"Aqua Buddha" is rearing its head once again. Kentucky Democratic candidate Jack Conway has aired one of the "ugliest" ads of the campaign season, alluding to Aqua Buddha to insinuate that his opponent, Rand Paul, is anti-Christian. The thirty-second spot pushed Paul to angrily retort in a debate, "You're going to stand there and accuse me of a crime from 30 years ago from some anonymous source? How ridiculous are you? You embarrass this race." Paul quickly produced his own ad, which touted his faith background (he "keeps Christ in his heart") and accused Conway of "bearing false witness" just to win an election. The pointed rhetoric, which is calibrated to appeal to Kentucky's evangelical demographic, seems to be damaging both candidates.
Rand's Response to the Anti-Christian Charge Misses the Point writes The New Republic's Jonathan Chait. "The data points cited by Conway are true; what's gross is the insinuation that if you're not Christian there's something wrong with you. Paul, predictably, has chosen to attack the facts of Conway's charge rather than the insinuation. Thus we have a debate between a purveyor of religious bigotry and a liar."
- Jack Conway 'Embarrasses' Himself With This Type of Demagoguery observes The Washington Post's Ezra Klein. Having said that, "you do wonder if being on the wrong side of the dominant majority might sensitize Rand Paul to the need for things like the Civil Rights Act. A mean ad about your anti-Christian college pranks isn't comparable, of course, to being the target of a state-sponsored campaign of terror and discrimination against you and everyone who looks like you. But the emotions that Conway is playing on here are the same that, in an amplified and legally unchecked environment, can lead to the persecution of those who don't find themselves comfortably within the majority's definition of itself."
- Conway May Have Gone Too Far ventures Greg Sargent at The Washington Post. "Regardless of the veracity of either/both of the charges, the ad amounts to a major gamble for Conway. Down only a handful of points in most public polling, it now seems clear that this ad could make or break the race -- forcing voters to decide whether Paul's college transgressions are fair game in the context of a political race or whether Conway went too far and, in so doing, made himself look like a desperate candidate looking for a Hail Mary political pass. Recent political history provides a mixed bag when seeking to assess which way this Conway ad will play with voters."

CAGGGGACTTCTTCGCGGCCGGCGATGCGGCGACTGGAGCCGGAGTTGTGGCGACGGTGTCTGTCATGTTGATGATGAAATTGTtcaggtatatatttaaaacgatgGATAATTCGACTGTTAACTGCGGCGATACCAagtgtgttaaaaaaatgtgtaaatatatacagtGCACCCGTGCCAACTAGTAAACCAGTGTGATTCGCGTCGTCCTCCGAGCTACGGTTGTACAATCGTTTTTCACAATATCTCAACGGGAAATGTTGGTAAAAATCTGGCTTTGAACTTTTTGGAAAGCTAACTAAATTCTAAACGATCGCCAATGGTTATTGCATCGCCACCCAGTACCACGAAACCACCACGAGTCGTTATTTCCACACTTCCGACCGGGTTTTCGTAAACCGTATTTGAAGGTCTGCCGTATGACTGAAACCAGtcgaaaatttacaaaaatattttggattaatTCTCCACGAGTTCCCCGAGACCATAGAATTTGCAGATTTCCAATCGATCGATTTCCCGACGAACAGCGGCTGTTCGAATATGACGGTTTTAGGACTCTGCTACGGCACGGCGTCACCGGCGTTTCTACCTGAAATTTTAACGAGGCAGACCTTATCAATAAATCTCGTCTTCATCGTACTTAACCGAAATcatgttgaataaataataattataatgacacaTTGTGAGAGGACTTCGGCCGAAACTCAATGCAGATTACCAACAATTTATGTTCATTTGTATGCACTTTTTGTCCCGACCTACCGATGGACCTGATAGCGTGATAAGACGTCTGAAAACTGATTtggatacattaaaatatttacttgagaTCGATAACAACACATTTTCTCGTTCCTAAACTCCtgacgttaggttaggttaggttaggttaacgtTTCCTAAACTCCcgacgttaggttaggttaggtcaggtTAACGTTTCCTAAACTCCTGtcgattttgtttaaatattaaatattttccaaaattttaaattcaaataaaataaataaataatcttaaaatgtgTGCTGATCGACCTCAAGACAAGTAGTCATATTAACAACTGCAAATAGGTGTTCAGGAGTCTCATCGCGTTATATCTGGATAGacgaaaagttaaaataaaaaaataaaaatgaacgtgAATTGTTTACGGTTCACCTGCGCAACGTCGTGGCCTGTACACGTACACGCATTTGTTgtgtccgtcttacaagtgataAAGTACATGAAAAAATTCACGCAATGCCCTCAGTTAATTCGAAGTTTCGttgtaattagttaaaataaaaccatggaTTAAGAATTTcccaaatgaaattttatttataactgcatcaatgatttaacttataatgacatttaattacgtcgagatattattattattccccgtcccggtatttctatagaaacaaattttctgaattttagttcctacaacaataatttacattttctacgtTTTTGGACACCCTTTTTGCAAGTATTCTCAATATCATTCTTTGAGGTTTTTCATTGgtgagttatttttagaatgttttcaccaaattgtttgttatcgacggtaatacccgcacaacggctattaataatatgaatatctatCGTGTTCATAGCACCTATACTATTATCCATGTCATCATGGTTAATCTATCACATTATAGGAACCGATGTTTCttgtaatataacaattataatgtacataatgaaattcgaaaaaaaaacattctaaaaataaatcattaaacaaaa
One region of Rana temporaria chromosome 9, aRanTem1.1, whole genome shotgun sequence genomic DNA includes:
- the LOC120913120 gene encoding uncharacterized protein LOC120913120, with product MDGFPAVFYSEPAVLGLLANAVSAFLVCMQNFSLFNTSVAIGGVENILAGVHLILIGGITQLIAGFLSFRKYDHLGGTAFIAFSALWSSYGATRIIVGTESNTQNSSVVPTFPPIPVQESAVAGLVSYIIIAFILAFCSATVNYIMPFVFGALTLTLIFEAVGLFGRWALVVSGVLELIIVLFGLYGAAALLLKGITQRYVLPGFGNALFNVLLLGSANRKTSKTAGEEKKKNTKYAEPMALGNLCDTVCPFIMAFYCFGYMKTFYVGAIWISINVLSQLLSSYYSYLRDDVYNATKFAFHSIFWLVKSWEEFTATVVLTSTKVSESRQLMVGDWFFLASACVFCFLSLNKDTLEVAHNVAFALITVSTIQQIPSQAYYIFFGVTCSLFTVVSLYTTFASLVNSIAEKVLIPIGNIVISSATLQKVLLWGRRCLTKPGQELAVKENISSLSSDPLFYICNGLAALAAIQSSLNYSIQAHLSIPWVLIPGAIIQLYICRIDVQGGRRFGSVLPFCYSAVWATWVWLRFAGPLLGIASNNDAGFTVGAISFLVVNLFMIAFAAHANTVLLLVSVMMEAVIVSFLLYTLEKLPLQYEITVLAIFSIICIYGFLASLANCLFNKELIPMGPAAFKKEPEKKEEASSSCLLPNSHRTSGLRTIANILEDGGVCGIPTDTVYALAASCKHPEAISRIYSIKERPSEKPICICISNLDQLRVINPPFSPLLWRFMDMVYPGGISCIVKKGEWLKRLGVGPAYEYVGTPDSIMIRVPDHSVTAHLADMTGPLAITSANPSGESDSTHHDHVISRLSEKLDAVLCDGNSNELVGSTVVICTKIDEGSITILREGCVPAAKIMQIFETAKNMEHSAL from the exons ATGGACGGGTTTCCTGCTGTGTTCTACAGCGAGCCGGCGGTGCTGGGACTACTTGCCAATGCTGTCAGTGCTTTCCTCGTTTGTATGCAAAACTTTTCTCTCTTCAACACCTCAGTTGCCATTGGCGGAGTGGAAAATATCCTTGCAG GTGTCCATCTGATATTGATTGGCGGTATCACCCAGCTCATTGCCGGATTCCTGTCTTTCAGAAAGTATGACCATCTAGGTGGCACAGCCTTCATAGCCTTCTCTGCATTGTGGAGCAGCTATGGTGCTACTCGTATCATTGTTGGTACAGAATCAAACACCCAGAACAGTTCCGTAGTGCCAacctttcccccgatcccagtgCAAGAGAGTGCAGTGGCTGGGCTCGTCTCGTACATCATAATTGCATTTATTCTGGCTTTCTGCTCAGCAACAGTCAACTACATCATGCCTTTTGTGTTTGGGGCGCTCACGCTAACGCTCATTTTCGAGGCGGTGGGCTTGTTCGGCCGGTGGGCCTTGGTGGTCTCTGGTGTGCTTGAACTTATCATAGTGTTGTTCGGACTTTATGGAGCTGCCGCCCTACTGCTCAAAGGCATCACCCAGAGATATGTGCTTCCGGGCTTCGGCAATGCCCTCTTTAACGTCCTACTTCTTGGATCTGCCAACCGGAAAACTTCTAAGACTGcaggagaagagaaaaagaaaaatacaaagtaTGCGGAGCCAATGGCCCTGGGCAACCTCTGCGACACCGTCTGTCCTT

- It's All About Evangelical Voters The Guardian's Michael Tomasky hedges that those who care the most about Rand's college actions may be "core evangelical Christian voters." He then guesses that Conway's strategy is "to dampen enthusiasm for Paul among this cohort, thus decreasing their turnout by 2% or something." Tomasky relays "there aren't many more lines of taste and decorum left to be crossed. It's taking a lot of the fun out of politics. Yes, politics was once fun. Dirty, corrupt, et cetera, but also fun in its way. Now the hatred is at defcon 4 every day. Depressing really."
- This Isn't The First Time Paul Has Fought Back Hard Against An Ad The Atlantic's Chris Good recalls that "during the Republican primary, Lt. Gov. Trey Grayson hit Paul with a TV ad that showed him loosely paraphrasing his father's foreign-policy views that 9/11 was caused, in part, by blowback from misguided U.S. foreign policies. Paul publicly called for an apology and hit back at Grayson in which he said, straight to camera, 'Trey Grayson, your shameful TV ad is a lie, and it dishonors you.'"
- 'They Are Both Fools, or the Electorate Is' argues Rabbi Brad Hirschfield at Beliefnet. If the debate's "sermonizing 'works' i.e. persuades voters in one direction or the other, then shame on the voters. Hopefully though, it's the candidates who miscalculated and each of their offices will receive messages from their respective supporters, telling the two candidates to get to work....if the best they can do is use God and religion to shame and embarrass each other, then it may not matter who wins, since they are both losers."
This article is from the archive of our partner The Wire.
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